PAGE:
WOMEN IN HIGHER EDUCATION
Women felt the importance of higher education almost as soon as the first settlers arrived in the Great Plains. Plains immigrants brought with them democratic ideals rooted in the need for public education. By the late 1840s and 1850s only a few scattered communities in the eastern Plains had established primary schools. After the Civil War, increased Plains settlement prompted more school building. Public education was not yet compulsory in the United States, but communities took the initiative of organizing schools. Local districts often hired teachers from among the young, unmarried daughters of homesteaders, especially in the wake of the post–Civil War shortage of male teachers. Since new teachers were often young and uneducated themselves, the need for institutionalized teacher training arose early.
The first opportunities for women in higher education emerged as part of this need for teacher training. In rural areas, teachers had little or no access to institutional education, so for Plains women, "normal" training and teacher institutes provided an early opportunity for higher education. Normal schools and teacher-training institutes, founded in the United States since the early nineteenth century, went west with the settlers. However, it was not until the late 1860s that Plains states and territories established normal schools such as Nebraska State Normal School in Peru (1867). By the 1870s counties throughout the Plains were holding teacher institutes during the summer months for educating schoolteachers. Little better than high schools, these institutes offered a form of higher education to rural women. Also called county institutes, by the 1890s they became union normals and/or junior normal schools after many counties were brought under one, consolidated summer training session. It was mainly women who attended these institutes because the teaching profession became increasingly feminized in the late nineteenth century.
Around 1910 many Plains states consolidated normal training under state jurisdiction with the establishment of state teachers colleges. States then assumed more control over these colleges by incorporating them within the state university systems by the 1930s. After World War II education standards began to require a bachelor's degree for teacher certification. Today, many women college students obtain teaching certificates through bachelor programs in primary and secondary education at state and land-grant universities, where they dominate the programs.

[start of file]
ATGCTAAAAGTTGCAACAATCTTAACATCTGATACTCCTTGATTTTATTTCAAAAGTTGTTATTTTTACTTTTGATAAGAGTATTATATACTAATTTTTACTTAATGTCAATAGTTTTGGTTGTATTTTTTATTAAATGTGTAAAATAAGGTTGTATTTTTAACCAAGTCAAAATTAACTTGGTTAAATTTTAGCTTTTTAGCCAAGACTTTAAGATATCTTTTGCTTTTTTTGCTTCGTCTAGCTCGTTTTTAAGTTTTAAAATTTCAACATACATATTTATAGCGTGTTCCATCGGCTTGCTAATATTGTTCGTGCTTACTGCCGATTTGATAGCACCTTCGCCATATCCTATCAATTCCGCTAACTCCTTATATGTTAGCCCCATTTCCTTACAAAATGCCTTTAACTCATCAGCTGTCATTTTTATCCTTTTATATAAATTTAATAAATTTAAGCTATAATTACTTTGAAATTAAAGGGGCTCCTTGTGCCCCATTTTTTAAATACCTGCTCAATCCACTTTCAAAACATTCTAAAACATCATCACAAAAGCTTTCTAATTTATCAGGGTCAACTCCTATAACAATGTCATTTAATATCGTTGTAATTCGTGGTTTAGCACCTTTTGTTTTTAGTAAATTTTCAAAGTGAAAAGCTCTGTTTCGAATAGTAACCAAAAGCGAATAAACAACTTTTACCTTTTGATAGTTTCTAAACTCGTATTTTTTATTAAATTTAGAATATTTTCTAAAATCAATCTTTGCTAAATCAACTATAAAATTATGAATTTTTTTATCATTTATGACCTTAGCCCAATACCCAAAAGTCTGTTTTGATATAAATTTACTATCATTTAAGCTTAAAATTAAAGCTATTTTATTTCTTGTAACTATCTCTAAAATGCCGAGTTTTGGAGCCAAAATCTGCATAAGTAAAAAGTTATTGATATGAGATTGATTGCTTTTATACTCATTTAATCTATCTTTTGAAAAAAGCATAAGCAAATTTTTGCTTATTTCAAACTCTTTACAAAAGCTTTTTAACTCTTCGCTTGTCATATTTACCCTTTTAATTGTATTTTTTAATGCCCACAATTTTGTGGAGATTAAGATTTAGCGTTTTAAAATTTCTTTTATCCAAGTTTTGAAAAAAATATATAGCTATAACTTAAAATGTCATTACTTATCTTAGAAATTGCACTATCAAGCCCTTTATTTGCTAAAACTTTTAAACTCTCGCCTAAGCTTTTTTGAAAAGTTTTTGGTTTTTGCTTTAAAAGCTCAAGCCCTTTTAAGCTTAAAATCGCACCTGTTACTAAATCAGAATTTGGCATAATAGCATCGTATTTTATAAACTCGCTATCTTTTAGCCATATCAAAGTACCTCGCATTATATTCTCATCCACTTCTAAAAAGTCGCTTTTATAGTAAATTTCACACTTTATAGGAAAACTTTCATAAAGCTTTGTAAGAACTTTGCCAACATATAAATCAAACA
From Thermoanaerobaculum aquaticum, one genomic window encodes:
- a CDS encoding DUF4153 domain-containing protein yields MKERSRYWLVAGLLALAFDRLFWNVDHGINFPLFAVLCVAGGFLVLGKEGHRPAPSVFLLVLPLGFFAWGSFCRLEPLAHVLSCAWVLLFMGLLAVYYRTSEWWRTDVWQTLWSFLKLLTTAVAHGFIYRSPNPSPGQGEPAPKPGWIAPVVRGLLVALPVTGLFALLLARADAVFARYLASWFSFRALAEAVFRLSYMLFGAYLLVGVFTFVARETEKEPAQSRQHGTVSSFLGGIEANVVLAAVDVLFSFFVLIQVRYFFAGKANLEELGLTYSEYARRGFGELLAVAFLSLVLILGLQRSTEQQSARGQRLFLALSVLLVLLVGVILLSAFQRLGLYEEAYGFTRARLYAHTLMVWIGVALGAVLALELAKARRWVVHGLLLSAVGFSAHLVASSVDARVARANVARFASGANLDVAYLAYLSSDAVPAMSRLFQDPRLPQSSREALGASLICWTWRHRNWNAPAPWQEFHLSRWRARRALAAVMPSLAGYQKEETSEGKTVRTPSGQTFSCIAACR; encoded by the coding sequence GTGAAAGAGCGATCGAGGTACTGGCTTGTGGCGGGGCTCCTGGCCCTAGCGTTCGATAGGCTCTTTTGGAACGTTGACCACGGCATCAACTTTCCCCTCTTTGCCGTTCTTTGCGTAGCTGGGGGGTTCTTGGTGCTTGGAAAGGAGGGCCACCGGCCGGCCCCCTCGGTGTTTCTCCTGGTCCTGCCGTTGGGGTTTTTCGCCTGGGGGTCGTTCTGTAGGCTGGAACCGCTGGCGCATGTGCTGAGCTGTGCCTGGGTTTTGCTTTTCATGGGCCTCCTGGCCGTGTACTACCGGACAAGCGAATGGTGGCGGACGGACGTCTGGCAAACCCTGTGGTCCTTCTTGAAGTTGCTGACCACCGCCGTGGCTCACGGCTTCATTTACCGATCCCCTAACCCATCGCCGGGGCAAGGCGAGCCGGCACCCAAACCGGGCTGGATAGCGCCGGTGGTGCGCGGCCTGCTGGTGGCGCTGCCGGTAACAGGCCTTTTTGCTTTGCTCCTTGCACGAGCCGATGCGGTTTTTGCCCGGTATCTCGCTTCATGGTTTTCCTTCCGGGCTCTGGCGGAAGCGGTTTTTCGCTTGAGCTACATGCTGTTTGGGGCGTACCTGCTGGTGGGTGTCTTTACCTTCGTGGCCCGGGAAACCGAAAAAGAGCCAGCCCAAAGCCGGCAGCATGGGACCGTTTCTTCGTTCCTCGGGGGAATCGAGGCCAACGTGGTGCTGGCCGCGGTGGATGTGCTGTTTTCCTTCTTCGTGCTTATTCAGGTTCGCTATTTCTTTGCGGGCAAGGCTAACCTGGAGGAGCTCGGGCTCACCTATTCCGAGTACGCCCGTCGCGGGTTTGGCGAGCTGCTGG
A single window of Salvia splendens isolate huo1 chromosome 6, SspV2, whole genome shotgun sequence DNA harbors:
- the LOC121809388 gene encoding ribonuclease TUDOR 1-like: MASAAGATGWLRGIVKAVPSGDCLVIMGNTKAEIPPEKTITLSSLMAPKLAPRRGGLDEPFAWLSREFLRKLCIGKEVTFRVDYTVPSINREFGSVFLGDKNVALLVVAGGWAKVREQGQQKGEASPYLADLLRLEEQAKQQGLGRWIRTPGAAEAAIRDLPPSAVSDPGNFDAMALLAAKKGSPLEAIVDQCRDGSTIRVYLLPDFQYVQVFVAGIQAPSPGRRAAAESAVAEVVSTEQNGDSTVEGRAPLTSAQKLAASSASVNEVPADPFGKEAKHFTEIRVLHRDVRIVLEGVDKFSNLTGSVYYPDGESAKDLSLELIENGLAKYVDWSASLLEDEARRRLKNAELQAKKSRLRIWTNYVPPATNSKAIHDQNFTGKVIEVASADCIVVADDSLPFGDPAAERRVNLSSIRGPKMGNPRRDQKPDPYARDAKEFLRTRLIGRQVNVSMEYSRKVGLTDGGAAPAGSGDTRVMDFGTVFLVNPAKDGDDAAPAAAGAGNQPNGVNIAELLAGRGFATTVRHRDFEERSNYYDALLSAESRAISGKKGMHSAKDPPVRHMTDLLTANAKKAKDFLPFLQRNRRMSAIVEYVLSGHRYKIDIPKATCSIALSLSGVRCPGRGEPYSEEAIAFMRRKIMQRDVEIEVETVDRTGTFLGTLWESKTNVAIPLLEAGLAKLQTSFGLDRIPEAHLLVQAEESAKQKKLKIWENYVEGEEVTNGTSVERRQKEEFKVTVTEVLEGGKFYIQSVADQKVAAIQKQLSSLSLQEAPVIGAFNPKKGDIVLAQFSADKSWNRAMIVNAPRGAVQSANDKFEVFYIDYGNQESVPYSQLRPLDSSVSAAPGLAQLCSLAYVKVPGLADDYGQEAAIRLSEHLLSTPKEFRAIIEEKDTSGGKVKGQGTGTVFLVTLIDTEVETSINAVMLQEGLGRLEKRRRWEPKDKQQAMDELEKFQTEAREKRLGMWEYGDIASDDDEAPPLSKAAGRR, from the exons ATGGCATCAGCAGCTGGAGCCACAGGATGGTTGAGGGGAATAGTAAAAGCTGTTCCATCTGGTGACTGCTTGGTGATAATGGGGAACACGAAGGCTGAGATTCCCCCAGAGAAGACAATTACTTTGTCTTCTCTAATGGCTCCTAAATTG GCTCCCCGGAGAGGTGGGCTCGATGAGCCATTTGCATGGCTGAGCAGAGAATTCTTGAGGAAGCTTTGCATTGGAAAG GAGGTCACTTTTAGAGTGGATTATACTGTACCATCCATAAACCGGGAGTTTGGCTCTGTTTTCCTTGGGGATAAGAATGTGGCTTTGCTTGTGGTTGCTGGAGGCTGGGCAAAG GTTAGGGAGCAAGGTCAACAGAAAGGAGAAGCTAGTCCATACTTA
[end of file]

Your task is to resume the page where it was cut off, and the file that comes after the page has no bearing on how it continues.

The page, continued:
University education for women had important beginnings in the Great Plains. The Morrill Act of 1862 set aside lands for each state or territory to establish a university for the education of the agricultural and industrial populations. Although coeducation was not required by the Morrill Act, by 1890 every state included the admission of women in its landgrant charter. The first Plains land-grant institution to admit women was Kansas State Agricultural College (Manhattan), founded in 1863. Others followed: the University of Nebraska (Lincoln) in 1869; Texas A&M University (College Station) in 1876; Colorado State University (Fort Collins) in 1879; South Dakota State University (Brookings) in 1881; the University of Wyoming (Laramie) in 1886; North Dakota State University (Fargo) in 1890; and Oklahoma State University (Stillwater) in 1890. By 1890 coeducation was a recognized norm in Great Plains higher education.
Since coeducation was not yet overwhelmingly accepted in America, the admission of women students was an important experiment for Plains women. Women's education fit easily into the land-grant mission because agricultural populations included farmers' wives and daughters as well as those single women who farmed for themselves. Domestic economy training, later known as home economics, provided for the making of scientific farm wives. Land-grant universities in the Plains were some of the first in the world to offer professional domestic economy training to female students. Kansas Agricultural College in Manhattan, later Kansas State University, offered a domestic economy department in 1871, the first of its kind at a public institution in America. Other land-grant institutions were sometimes slow to establish a domestic economy department, instead offering women students the traditional, classicalbased curriculum of Latin, Greek, history, and literature. By the 1890s, however, most domestic economy departments were firmly in place.
Domestic economy programs began with the basic courses of cooking and sewing. As departments expanded, courses included nutrition, sanitation, hygiene, air circulation, plumbing, dairying, poultry, dressmaking, millinery, child care, nursing, and horticulture or house gardening. What made landgrant universities unique is that men and women students together studied basic science courses like chemistry and biology. In the upper-class years, students divided into separate coursework based upon gender: mechanical arts (engineering) and agriculture for men and domestic economy for women. While domestic economy courses built upon the scientific foundation women had received with their male colleagues, the practical application of that science was directed toward women's roles as housewives. For instance, chemistry was applied toward the study of nutrition for healthy meal preparation. Although most land-grant women used their training for domestic purposes, a few women built upon their undergraduate backgrounds in chemistry and biology to pursue graduate degrees in those sciences.